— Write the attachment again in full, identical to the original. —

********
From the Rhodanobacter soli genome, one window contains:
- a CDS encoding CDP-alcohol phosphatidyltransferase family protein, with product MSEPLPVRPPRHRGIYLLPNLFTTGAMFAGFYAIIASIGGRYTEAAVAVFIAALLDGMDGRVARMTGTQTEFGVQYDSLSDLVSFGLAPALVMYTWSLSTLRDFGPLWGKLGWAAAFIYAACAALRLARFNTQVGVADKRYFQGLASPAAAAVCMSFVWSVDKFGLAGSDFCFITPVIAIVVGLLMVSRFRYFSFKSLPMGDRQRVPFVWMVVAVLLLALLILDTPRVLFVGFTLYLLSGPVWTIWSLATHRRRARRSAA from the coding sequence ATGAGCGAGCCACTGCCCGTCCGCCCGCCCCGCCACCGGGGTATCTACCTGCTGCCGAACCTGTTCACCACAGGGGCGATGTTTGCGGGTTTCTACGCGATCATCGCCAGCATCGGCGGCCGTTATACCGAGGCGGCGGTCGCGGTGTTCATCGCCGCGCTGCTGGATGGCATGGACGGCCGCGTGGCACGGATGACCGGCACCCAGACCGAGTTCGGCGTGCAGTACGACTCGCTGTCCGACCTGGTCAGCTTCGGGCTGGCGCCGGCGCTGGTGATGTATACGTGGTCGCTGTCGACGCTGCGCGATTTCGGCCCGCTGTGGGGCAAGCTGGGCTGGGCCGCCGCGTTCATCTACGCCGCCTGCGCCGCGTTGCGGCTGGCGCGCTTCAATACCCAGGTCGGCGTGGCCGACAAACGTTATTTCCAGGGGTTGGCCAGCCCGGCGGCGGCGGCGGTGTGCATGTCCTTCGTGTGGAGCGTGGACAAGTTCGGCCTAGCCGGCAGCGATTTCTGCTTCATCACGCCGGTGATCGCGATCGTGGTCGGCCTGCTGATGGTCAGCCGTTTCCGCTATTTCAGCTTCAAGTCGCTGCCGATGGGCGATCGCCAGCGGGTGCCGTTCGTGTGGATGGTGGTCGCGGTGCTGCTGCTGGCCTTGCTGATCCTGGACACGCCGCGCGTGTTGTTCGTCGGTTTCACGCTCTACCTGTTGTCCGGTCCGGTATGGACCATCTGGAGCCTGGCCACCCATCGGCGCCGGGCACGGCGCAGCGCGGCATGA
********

From the Rhodanobacter soli genome, one window contains:
- a CDS encoding CDP-alcohol phosphatidyltransferase family protein, with product MSEPLPVRPPRHRGIYLLPNLFTTGAMFAGFYAIIASIGGRYTEAAVAVFIAALLDGMDGRVARMTGTQTEFGVQYDSLSDLVSFGLAPALVMYTWSLSTLRDFGPLWGKLGWAAAFIYAACAALRLARFNTQVGVADKRYFQGLASPAAAAVCMSFVWSVDKFGLAGSDFCFITPVIAIVVGLLMVSRFRYFSFKSLPMGDRQRVPFVWMVVAVLLLALLILDTPRVLFVGFTLYLLSGPVWTIWSLATHRRRARRSAA from the coding sequence ATGAGCGAGCCACTGCCCGTCCGCCCGCCCCGCCACCGGGGTATCTACCTGCTGCCGAACCTGTTCACCACAGGGGCGATGTTTGCGGGTTTCTACGCGATCATCGCCAGCATCGGCGGCCGTTATACCGAGGCGGCGGTCGCGGTGTTCATCGCCGCGCTGCTGGATGGCATGGACGGCCGCGTGGCACGGATGACCGGCACCCAGACCGAGTTCGGCGTGCAGTACGACTCGCTGTCCGACCTGGTCAGCTTCGGGCTGGCGCCGGCGCTGGTGATGTATACGTGGTCGCTGTCGACGCTGCGCGATTTCGGCCCGCTGTGGGGCAAGCTGGGCTGGGCCGCCGCGTTCATCTACGCCGCCTGCGCCGCGTTGCGGCTGGCGCGCTTCAATACCCAGGTCGGCGTGGCCGACAAACGTTATTTCCAGGGGTTGGCCAGCCCGGCGGCGGCGGCGGTGTGCATGTCCTTCGTGTGGAGCGTGGACAAGTTCGGCCTAGCCGGCAGCGATTTCTGCTTCATCACGCCGGTGATCGCGATCGTGGTCGGCCTGCTGATGGTCAGCCGTTTCCGCTATTTCAGCTTCAAGTCGCTGCCGATGGGCGATCGCCAGCGGGTGCCGTTCGTGTGGATGGTGGTCGCGGTGCTGCTGCTGGCCTTGCTGATCCTGGACACGCCGCGCGTGTTGTTCGTCGGTTTCACGCTCTACCTGTTGTCCGGTCCGGTATGGACCATCTGGAGCCTGGCCACCCATCGGCGCCGGGCACGGCGCAGCGCGGCATGA